Another incentive to keep incinerators running are the residences, office buildings and facilities that rely on them for power.

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Finally, some legislators and industry lobbyists around the country are eager to categorize incineration as a form of renewable energy, with 23 states doing so as of 2018. Maryland considers trash burning as the highest form of renewable energy—“Tier 1” in its renewable energy portfolio standard—alongside wind and solar power. This means that Wheelabrator receives tax breaks—an estimated $10 million between 2011 and 2017—provided by the Legislature as incentives for producing clean, renewable energy. It also means that the state’s electricity providers, who are required to buy an increasing amount of renewable energy credits, can get those credits from Wheelabrator.

Mary Urban, external communications and outreach manager for Wheelabrator, said the Tier 1 designation is appropriate. “Waste to Energy facilities, especially those located close to point of generation of the waste—like Baltimore—reduce greenhouse gas impacts by minimizing transportation, recovering additional metals for recycling and offsetting electricity produced by fossil fuels,” Urban said. “Our fuel, municipal solid waste, is truly renewable, being generated every day.”

In terms of air pollution, Urban said the largest source in Baltimore is vehicular traffic, and shutting down Wheelabrator would add “upward of 36,000 tractor trailer trips to local roads each year to methane-producing landfills.” 

According to a report from the Institute for Local Self-Reliance, a Washington, D.C.-based research and advocacy organization, three to five times more energy can be saved through waste prevention, reuse, recycling and composting than by burning trash.

Urban said the company has gone to great lengths to support recycling and diverting plastics from the waste stream. But shutting the facility down, she said, would by “various analyses” cost Baltimore taxpayers $100 million over several years.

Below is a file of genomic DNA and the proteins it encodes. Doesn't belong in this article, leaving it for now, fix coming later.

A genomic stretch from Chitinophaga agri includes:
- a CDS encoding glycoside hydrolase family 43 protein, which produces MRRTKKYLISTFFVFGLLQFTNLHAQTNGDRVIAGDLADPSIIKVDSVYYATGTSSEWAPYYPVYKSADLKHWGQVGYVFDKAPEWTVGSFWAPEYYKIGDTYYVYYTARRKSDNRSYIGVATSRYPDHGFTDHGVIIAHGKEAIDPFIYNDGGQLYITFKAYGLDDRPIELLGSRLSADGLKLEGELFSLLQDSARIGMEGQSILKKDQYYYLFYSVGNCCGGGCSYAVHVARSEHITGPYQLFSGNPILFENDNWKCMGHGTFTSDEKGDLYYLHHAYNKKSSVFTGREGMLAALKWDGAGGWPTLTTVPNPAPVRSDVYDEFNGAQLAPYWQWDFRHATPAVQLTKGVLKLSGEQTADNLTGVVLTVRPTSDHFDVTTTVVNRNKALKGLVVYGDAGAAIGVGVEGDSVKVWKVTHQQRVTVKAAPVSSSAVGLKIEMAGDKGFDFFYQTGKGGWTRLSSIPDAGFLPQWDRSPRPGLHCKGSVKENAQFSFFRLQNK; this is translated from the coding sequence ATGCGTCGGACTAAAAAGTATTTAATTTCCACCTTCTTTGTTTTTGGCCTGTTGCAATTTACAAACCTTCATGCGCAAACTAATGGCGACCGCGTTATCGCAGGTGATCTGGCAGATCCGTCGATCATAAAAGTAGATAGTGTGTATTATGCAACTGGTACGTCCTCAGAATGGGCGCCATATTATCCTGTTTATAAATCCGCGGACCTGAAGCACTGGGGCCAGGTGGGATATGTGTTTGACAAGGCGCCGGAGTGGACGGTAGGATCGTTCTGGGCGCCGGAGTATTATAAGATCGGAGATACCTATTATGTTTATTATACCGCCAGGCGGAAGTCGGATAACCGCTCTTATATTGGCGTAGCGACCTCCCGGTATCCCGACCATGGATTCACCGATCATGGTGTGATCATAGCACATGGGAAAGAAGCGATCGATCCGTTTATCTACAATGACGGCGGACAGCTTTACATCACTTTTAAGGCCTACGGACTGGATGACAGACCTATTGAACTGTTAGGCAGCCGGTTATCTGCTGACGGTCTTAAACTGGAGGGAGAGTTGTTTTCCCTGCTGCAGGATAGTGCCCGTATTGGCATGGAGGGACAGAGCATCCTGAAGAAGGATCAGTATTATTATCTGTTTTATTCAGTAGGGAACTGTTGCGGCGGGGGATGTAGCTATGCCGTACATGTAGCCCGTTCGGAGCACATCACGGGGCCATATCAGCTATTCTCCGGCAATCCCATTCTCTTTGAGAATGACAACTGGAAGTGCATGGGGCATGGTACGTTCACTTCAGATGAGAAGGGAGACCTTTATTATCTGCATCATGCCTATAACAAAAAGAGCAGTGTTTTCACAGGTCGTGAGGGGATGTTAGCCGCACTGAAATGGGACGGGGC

In Baltimore, it’s Back to Recycling

Community members, especially the majority-Black population living in southern Baltimore near Wheelabrator, have long complained about Wheelabrator’s effects on their health and have mounted protests to have it shut down. 

The report from the Tishman Environment and Design Center found that about 40 percent of incinerators are located in census tracts where both the percentage of people of color and the percentage of those living below the federal poverty line is above 25 percent.

But the incinerator also has defenders. “I believe that if [incineration is] done properly, and I believe Wheelabrator does it properly, environmentally, that it’s not the harm to the environment that advocates think it is,” said Chris Skaggs, former executive director of the Northeast Maryland Waste Disposal Authority.

Gwynnda the Good Wheel of the West, which can collect up to 300 tons of trash per year, sits between Interstate 95 and Wheelabrator Baltimore on Sept. 4, 2021. Credit: Agya K. Aning/Inside Climate News

And with Baltimore locked into burning plastics and other waste through 2031, Mayor Scott’s administration is looking over recommendations from the city’s Department of Public Works to increase recycling.

The city has adopted a plan to supply around 200,000 recycling carts to Baltimoreans, beginning at the end of September. Other proposals under consideration include expanding services to multi-family buildings that currently don’t have access to recycling and requiring privately owned properties to provide recycling services.

There were also waste management options the Department of Public Works rejected, such as mandatory recycling and dual or multi-stream recycling, which would require providing separate collection containers for different types of materials.

Aside from Department of Public Works recommendations, Baltimore is scheduled to start a plastic bag ban on Oct. 1. The measure was originally adopted in January 2020 and set to go into effect one year later, but it has been delayed twice now by the coronavirus pandemic.

Whatever the severity of pollution caused by residential plastics nationwide, environmentalists say the plastics industry has spent millions of ad dollars to place the burden of recycling on the public.

“Plastics are portrayed as environmentally viable because plastics are environmentally viable,” said a Plastics Industry Association spokesperson. “Plastic is lightweight and durable, and has considerable environmental benefits compared to competing materials, especially pertaining to carbon emissions and climate change.”

Enck said: “A more accurate PR campaign would be: Don’t litter plastic. And if you don’t litter it, you should just know that it’s going to be buried or burned at an incinerator or a landfill.”